Gopuff will now allow brands that don’t sell products through its delivery service to advertise on its app.
Through a partnership with the e-commerce marketing platform Rokt, Gopuff will be driving additional ad revenue through at-checkout and in-bag promotions. Rokt’s tech also powers other platforms’ checkout-based ads, including Uber, Staples, Lands’ End and HelloFresh.
Until now, Gopuff has mainly focused on CPG advertising — allowing brands that sell on its app to promote their products to Gopuff users. Now, the 10-year-old company is positioning its rapid delivery service and high-intent customers as an ideal combination for advertisers. According to Gopuff, the non-endemic option means that non-CPG brands from across multiple categories can now advertise to Gopuff audiences by demographic and location — with companies like Hulu, AdoreMe and Noom announced as some of the launch partners. According to Gopuff and Rokt, the non-endemic campaigns have resulted in an engagement rate of 5% during the first month of the partnership.
Daniel Folkman, Gopuff’s svp of business, told Modern Retail that the delivery app’s young user base and large product assortment “has enabled us to build effective advertising capabilities for our brand partners.”
“We own all the inventory, and now have hundreds of liquor licenses and over 5,000 SKUs,” he said. Gopuff’s current demographic is made up of people between the ages of 25 and 34. “A lot of our customers love to try new brands, with 80% of those surveyed [saying] they love discovering new products on Gopuff,” Folkman said.
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There are two ways Gopuff advertisers can use Rokt’s technology to create non-endemic campaigns: through at-checkout offers and in-bag physical products and promotional materials.
“We’ve invested heavily in CPG advertising in the past couple of years, and now we can open up our promotion capabilities to more brands,” Folkman said of Gopuff Ads’ growth.
As is the case with Gopuff’s existing sampling program, non-endemic advertisers can opt to offer free or discounted in-bag products. One of Gopuff’s early non-endemic ad tests was with streaming service Pluto TV. In a pilot program late last year, Gopuff partnered with Horizon Media to run an in-bag campaign to promote Pluto TV’s “Popcorn Summer Movies.” Gopuff sent select customers inserts highlighting PlutoTV’s offerings, along with a free bag of popcorn. Folkman said that as a result, Pluto TV saw a more than 15% increase in both awareness and usage among sampled customers.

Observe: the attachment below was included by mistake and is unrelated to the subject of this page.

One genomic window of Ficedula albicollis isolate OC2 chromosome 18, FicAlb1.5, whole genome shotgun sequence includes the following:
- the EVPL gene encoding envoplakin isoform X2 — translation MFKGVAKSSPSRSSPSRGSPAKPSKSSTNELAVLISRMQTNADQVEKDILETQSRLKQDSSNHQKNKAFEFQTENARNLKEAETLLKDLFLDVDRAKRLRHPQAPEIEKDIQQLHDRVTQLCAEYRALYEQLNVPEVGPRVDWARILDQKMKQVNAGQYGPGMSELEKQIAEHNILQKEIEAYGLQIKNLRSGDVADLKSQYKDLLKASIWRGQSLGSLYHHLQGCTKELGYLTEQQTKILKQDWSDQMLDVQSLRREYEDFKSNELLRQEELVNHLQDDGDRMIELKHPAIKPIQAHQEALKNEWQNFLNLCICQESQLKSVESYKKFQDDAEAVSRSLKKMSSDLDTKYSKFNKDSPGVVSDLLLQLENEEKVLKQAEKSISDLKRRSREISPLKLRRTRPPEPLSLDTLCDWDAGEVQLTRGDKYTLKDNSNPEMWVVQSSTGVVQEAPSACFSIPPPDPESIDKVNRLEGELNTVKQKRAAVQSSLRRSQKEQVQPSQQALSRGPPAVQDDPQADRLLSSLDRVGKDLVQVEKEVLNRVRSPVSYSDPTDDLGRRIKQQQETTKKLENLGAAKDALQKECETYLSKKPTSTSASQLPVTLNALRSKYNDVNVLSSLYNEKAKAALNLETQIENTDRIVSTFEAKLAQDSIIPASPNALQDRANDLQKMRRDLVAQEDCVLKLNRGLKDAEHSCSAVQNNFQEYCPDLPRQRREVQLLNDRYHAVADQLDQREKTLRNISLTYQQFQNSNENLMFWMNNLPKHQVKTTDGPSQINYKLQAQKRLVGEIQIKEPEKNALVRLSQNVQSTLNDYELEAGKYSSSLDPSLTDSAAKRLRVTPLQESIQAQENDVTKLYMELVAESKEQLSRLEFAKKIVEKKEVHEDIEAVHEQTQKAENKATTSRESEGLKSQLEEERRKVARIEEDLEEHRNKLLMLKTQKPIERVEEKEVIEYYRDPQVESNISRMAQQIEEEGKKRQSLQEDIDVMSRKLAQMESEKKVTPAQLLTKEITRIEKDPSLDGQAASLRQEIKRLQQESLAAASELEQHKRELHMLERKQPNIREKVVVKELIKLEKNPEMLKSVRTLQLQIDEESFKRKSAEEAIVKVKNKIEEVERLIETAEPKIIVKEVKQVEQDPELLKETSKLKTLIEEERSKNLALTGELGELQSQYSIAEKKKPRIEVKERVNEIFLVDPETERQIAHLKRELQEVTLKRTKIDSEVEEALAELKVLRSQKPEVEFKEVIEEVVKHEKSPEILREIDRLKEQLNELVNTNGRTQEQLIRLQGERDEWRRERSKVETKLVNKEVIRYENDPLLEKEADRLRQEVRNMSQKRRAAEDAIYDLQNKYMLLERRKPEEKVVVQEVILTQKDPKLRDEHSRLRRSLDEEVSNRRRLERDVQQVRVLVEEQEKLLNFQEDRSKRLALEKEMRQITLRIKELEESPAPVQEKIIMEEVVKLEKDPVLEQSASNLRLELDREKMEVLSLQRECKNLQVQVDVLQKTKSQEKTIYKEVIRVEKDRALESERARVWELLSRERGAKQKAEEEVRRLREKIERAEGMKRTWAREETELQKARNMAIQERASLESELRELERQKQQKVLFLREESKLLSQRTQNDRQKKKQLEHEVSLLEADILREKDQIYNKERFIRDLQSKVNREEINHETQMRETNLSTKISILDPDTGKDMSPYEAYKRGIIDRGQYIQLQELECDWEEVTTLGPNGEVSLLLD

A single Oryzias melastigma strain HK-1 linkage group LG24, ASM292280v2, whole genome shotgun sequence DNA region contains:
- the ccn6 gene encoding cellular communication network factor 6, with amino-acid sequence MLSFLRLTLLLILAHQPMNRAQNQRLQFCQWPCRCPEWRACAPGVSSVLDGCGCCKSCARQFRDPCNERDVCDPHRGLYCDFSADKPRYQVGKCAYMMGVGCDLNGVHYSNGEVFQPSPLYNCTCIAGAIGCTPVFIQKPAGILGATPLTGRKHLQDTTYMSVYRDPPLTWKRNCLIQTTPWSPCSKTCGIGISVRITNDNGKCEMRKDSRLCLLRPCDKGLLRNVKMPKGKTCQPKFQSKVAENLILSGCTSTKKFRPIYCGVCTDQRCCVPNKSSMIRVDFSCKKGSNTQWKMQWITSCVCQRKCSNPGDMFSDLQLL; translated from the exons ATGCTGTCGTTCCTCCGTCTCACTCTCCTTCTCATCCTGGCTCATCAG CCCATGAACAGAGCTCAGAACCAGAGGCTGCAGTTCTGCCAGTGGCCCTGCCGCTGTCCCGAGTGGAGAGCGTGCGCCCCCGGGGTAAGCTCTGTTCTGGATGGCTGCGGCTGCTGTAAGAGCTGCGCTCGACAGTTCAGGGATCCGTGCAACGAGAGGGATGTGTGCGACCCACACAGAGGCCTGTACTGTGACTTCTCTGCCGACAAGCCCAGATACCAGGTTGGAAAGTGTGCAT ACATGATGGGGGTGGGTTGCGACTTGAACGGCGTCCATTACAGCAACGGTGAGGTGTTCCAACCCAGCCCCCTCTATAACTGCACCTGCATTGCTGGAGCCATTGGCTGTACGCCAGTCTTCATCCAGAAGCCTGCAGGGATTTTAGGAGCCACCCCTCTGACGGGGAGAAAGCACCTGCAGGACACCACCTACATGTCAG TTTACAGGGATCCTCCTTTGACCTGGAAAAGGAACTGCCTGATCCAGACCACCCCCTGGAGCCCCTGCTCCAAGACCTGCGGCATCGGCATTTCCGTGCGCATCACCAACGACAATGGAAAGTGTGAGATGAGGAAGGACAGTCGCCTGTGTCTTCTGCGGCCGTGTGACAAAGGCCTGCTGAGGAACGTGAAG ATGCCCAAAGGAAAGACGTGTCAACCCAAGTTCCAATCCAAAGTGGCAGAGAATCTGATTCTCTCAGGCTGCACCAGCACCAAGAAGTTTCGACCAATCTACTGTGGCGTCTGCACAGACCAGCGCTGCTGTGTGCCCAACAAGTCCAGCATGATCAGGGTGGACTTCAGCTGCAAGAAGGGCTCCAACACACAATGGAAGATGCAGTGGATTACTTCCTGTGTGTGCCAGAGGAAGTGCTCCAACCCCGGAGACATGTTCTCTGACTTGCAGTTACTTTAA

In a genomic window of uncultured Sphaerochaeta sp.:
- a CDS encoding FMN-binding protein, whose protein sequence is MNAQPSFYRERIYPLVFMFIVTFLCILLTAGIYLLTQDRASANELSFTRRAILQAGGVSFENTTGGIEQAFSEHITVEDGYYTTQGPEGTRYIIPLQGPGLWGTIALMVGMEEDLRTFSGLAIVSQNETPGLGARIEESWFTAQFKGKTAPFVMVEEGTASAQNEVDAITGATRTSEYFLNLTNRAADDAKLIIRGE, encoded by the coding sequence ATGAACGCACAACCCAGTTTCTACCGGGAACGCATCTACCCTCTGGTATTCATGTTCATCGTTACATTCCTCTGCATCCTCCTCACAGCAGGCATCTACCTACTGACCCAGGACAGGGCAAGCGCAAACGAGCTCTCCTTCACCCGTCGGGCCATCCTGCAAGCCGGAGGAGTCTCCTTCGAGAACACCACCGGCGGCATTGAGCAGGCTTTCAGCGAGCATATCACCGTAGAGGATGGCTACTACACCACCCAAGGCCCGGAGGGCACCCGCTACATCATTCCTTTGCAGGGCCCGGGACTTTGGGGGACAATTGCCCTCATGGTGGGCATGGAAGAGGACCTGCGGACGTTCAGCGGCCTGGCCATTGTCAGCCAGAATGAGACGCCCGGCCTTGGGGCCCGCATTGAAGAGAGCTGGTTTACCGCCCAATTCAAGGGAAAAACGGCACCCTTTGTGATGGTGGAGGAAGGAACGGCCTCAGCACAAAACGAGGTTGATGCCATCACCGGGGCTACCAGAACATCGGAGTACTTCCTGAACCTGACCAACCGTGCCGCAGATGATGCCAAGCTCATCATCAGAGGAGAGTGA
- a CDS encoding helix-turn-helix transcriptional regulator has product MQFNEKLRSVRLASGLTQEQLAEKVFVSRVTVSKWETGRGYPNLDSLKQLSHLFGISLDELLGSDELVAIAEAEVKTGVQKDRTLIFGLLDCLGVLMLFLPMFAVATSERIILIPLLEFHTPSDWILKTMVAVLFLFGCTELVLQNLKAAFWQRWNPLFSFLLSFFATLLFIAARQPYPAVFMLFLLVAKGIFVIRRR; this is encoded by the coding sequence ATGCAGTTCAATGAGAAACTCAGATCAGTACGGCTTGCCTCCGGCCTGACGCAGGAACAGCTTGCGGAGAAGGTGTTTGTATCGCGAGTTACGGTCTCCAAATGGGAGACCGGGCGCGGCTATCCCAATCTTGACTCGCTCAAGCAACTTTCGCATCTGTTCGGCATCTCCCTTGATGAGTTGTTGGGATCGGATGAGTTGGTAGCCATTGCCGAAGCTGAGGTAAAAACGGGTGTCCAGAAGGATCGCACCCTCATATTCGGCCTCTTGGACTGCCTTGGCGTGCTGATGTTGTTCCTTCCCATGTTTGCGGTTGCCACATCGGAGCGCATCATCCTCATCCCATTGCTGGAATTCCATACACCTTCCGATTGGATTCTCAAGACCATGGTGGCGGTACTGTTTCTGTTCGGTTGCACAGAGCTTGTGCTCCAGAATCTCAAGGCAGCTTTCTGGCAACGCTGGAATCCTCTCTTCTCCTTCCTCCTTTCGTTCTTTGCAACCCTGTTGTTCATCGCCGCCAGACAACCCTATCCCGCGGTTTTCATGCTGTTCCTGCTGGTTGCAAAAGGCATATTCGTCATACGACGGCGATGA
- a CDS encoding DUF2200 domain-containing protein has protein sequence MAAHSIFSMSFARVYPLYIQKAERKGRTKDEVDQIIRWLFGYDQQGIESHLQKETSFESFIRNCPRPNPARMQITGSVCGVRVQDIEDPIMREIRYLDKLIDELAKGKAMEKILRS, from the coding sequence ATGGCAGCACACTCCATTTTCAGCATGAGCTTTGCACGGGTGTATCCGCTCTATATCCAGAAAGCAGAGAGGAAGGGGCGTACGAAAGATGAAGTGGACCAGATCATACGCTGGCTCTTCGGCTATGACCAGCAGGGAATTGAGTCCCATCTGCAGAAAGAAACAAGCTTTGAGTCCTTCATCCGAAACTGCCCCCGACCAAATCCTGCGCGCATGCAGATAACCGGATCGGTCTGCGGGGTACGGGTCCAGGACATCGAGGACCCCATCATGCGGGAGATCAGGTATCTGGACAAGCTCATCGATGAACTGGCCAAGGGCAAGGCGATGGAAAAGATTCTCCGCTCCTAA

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Retail media networks in general are gaining a bigger piece of the digital advertising pie. According to eMarketer, digital retail media ad spend will reach $61.15 billion by 2024, accounting for about 20% of all digital advertising in the U.S.
Gopuff’s announcement comes at a time when non-endemic advertising has gained traction among retail media networks. In late 2022, Amazon unveiled a new ad format called Sponsored Display, that would more easily allow non-endemic advertisers to spend money on Amazon.
Andrew Lipsman, principal analyst for retail and e-commerce at Intelligence Insider, said “non-endemic advertising is a low hanging fruit, it’s easy money.” In particular, Lipsman said that Gopuff is unique in that it has the ability to distribute product samples and thus generate incremental purchases on behalf of advertising brands.
“Not every retail media network has a strong enough value proposition to command significant non-endemic ad dollars,” he said. For example, typically these networks would need strong enough first-party data — which major retailers like Amazon, Walmart, and Target can offer — or at least a unique enough offering that works especially well for a specific set of advertisers. “If you have a unique audience, there’s value in non-endemic ads across specific categories,” Lipsman said.
Folkman said that Gopuff is open to working with various types of brands, via Rokt, on these types of campaigns. But with Gopuff’s roots as a delivery service geared at college students, Folkman said “the areas most interesting to us are entertainment, streaming, gaming and sports.”
“We’re still continuing to invest a lot in the CPG sampling and ads,” Folkman said. “But first and foremost, we want to offer a great customer experience.”